**HERE THERE BE WEE SPOILERS***
I’ve was finally getting around to reading Wanderers by Chuck Wendig, and was really enjoying it but then a couple of things happened.
First, the Covid-19 pandemic hit. Not full-on at first for us here in North America, as we all know, but it was clearly spreading farther and farther from its (initial) epicentre. And, rather quickly, it seemed, it was suddenly on Canadian shores and the response from various levels of government was quick and decisive: Everyone go home and stay there.
No more work, no school for a least two weeks past March Break (that’s since been extended)… just go isolate yourself from others as much as possible and keep an eye on yourselves for these specific signs.
Suddenly, as I was staying in the house full-time with my wife and daughter, the pandemic that Wanderers talks about (an even more devastating story for humanity than the extreme scenario portrayed in the excellent Station Eleven) seemed a bit less escapism and a bit close to home.
Paired with that were our numerous hospital visits in our first week of that isolation. Normally we’re pretty good when our daughter gets a fever–par for the course for any parent–but when it kept staying high for over a day straight even with Advil and Tylenol and it was joined by a cough, we decided it was time for action.
Our normally amazing telephone health service TeleHealth Ontario was of course slammed with people calling in over coronavirus concerns and questions. So while we’re used to being able to call the service and usually have someone answer right away, or on very rare occasions finding we have to leave a message and wait for a call back within about an hour, this time we had to leave a message and didn’t get a call back after an hour. Or two. Or four. That clearly wasn’t happening.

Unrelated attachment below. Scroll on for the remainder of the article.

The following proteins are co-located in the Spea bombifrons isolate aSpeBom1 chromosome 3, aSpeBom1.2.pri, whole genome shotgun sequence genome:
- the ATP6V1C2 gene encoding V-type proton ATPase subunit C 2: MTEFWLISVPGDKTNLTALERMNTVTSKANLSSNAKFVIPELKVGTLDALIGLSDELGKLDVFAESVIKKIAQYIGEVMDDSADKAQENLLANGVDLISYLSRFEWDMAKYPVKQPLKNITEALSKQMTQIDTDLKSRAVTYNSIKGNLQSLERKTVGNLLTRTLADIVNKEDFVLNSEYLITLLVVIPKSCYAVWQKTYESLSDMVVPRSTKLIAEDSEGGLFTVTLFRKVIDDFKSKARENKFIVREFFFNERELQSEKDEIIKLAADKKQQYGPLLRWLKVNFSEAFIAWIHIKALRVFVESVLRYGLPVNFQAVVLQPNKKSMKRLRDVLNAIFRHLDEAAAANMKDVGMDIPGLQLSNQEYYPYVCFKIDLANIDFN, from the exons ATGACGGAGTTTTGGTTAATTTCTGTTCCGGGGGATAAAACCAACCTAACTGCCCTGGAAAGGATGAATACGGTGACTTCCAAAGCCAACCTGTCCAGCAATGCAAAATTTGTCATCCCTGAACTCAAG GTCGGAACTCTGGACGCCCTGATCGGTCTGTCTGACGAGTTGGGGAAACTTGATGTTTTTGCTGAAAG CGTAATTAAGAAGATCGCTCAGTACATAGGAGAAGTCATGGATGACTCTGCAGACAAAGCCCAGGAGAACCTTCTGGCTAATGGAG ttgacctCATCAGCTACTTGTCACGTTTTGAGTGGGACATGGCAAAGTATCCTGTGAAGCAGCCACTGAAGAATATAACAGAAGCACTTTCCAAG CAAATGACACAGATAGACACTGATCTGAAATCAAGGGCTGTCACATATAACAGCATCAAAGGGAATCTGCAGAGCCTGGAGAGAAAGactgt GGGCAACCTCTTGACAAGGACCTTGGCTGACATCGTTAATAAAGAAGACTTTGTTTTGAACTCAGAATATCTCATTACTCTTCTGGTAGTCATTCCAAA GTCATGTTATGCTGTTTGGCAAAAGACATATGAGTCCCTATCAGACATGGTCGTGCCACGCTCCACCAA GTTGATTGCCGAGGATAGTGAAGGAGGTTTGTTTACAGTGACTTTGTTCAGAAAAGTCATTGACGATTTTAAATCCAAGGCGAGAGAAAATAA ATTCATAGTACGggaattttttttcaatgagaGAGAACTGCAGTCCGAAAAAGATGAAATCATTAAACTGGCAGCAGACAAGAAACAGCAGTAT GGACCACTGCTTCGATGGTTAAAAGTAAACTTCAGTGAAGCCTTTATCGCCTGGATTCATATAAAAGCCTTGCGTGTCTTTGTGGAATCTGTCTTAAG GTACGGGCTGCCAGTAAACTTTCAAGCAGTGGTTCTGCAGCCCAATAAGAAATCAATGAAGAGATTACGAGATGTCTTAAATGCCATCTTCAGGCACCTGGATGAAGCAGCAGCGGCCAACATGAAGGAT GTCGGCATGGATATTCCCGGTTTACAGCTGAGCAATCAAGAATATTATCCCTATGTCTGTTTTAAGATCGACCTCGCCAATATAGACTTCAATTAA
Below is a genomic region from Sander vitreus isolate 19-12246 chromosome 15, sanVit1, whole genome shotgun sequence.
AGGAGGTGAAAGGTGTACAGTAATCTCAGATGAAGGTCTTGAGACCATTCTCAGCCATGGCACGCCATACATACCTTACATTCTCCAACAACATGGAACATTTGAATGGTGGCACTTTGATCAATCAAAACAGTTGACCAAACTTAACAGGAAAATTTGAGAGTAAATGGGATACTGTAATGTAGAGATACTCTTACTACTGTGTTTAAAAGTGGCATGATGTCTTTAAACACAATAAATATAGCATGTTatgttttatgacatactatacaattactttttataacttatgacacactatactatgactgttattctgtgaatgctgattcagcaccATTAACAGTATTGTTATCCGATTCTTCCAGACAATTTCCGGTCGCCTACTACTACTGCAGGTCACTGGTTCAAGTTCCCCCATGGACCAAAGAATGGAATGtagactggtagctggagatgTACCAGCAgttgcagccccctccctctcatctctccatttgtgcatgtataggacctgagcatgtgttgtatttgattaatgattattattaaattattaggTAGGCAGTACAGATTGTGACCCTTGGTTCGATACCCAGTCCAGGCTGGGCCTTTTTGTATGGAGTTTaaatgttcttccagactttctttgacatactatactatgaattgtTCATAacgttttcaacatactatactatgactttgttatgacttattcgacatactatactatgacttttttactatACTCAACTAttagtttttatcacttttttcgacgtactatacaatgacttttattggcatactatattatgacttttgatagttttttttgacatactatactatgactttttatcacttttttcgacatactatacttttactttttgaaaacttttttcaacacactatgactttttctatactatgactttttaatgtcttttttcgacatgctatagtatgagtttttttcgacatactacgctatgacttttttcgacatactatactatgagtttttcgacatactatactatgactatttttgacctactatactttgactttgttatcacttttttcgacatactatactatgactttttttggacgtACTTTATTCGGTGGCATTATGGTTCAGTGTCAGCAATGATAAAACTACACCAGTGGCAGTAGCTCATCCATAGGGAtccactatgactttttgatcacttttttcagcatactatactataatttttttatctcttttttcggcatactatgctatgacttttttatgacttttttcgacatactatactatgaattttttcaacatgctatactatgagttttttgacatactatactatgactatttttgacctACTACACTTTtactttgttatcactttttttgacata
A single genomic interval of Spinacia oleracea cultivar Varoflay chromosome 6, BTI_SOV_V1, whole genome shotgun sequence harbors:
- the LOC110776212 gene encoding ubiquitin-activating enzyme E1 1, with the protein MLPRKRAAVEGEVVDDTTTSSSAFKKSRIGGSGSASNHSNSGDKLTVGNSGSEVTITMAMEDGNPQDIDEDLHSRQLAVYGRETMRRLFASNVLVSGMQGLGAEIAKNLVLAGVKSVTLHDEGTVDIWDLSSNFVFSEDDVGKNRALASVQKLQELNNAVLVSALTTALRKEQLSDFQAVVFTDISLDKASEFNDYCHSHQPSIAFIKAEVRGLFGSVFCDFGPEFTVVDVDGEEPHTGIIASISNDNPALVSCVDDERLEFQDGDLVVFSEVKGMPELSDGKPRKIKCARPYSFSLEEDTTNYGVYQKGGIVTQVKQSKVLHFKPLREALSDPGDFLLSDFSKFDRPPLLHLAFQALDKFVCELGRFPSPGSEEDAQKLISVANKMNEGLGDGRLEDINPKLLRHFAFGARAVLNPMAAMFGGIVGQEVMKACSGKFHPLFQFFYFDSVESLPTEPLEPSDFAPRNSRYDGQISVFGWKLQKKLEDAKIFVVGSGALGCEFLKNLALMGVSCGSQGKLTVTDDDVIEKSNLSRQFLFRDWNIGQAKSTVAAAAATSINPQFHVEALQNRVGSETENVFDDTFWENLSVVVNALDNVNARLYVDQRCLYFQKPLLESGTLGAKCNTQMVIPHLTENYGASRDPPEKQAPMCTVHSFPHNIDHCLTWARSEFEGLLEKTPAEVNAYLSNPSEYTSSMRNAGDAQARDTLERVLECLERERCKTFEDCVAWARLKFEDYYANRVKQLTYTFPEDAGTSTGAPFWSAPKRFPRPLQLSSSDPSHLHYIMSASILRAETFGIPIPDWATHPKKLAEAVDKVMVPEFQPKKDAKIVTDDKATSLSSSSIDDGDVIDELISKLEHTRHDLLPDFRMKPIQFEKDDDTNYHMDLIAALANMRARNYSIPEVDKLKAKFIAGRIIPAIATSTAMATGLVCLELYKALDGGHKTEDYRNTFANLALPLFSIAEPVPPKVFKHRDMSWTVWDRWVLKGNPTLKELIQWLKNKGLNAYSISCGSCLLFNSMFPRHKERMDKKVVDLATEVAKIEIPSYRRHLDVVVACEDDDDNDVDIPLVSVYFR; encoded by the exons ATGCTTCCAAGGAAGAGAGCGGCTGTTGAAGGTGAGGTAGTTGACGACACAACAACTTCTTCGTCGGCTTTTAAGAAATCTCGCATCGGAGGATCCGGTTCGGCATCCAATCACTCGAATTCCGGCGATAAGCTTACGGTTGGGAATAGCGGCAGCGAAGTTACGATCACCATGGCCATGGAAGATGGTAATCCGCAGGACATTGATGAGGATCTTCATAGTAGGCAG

We were sure the hospitals and clinics would be jammed with people as well, but with the kiddo’s fever now at 40.5C (105F for those old enough or south of the border), we didn’t have time to keep waiting. I called our nearest hospital and was told it sounded like we were justified in bringing her into Emergency.
Happily, it wound up being the opposite of what I’d expected: There was one patient in Emergency. The triage and registration teams were professional, polite, efficient and quick. We literally barely sat down from one station to be called to the other. And, short story shorter, we were out of there within an hour and a half with a diagnosis of the fever being nasty but just a seasonal flu issue that should pass shortly. Definitely no coronavirus, given our profiles.
The fever finally disappeared the next day, but then a persistent–nay, worsening–cough brought us back there again a couple of days later. And then again the day after that. (’twas croup, of all things, which paired with our daughter’s asthma to be a vicious one-two punch to her already fever-weakened system.)
They got her on new medication, which finally did the trick, and we’re recovering nicely, thank you very much.
But suffice to say, with the pandemic running rampant and everyone keeping away from each other–grocery stores couldn’t keep certain items in stock and the lineups to get in or out were unheard of because of some peoples’ panic that they may close completely–plus then my daughter also lying in bed with a dangerously high fever and concerning cough (which I was getting a touch of and my wife was hoping to not get while taking care of us plus the household), Wanderers was a bit… on-the-nose for me to really enjoy it as much.
So while I was edging closer to the end of it and had already put in all that time with it because I read so slowly, and I wanted to see how it ended–I’d called an earlier big twist in advance, and have a suspicion about how it may wrap up, and I hope not because it would be hugely disappointing–it was also proving not nearly as enjoyable a read as it had been.
That’s changed in the last couple of days, mind you. The girlchild is well over her fever and the cough seems to be dwindling (and while my wife and I both had our own doses of fever and cough, we’re largely over those as well), so I’m back into Wanderers and am quickly closing in on the end of it. Here’s hoping it’s not going to end the way I think it may and I’ll be able to sincerely recommend it.
If so, you’ll hear back about it, because it’s been quite a ride so far.
(Incidentally, I was finally called back by TeleHealth the following Thursday, something in the range of four and a half days after my initial call to them. No comment on them, as this caught all of us badly off-guard and they were no exception. They do amazing work and should only be thanked for their service to the province.)